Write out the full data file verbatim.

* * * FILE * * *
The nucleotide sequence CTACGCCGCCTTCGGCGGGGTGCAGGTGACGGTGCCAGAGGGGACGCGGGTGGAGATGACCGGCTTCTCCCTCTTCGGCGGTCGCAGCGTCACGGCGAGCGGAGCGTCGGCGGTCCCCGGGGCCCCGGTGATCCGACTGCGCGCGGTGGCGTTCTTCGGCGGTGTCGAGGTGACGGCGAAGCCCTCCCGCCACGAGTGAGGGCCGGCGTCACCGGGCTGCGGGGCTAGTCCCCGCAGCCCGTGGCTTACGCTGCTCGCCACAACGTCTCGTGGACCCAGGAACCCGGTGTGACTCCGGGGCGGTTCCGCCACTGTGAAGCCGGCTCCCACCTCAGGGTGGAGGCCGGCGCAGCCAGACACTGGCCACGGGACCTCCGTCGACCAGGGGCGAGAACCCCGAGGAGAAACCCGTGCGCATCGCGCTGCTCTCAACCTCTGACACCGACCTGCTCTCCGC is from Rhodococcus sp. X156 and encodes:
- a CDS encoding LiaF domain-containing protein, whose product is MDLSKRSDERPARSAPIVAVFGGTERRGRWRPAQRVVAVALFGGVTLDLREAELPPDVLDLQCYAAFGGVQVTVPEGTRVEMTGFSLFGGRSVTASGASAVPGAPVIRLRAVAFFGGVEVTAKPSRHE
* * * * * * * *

The nucleotide sequence CTACGCCGCCTTCGGCGGGGTGCAGGTGACGGTGCCAGAGGGGACGCGGGTGGAGATGACCGGCTTCTCCCTCTTCGGCGGTCGCAGCGTCACGGCGAGCGGAGCGTCGGCGGTCCCCGGGGCCCCGGTGATCCGACTGCGCGCGGTGGCGTTCTTCGGCGGTGTCGAGGTGACGGCGAAGCCCTCCCGCCACGAGTGAGGGCCGGCGTCACCGGGCTGCGGGGCTAGTCCCCGCAGCCCGTGGCTTACGCTGCTCGCCACAACGTCTCGTGGACCCAGGAACCCGGTGTGACTCCGGGGCGGTTCCGCCACTGTGAAGCCGGCTCCCACCTCAGGGTGGAGGCCGGCGCAGCCAGACACTGGCCACGGGACCTCCGTCGACCAGGGGCGAGAACCCCGAGGAGAAACCCGTGCGCATCGCGCTGCTCTCAACCTCTGACACCGACCTGCTCTCCGC is from Rhodococcus sp. X156 and encodes:
- a CDS encoding LiaF domain-containing protein, whose product is MDLSKRSDERPARSAPIVAVFGGTERRGRWRPAQRVVAVALFGGVTLDLREAELPPDVLDLQCYAAFGGVQVTVPEGTRVEMTGFSLFGGRSVTASGASAVPGAPVIRLRAVAFFGGVEVTAKPSRHE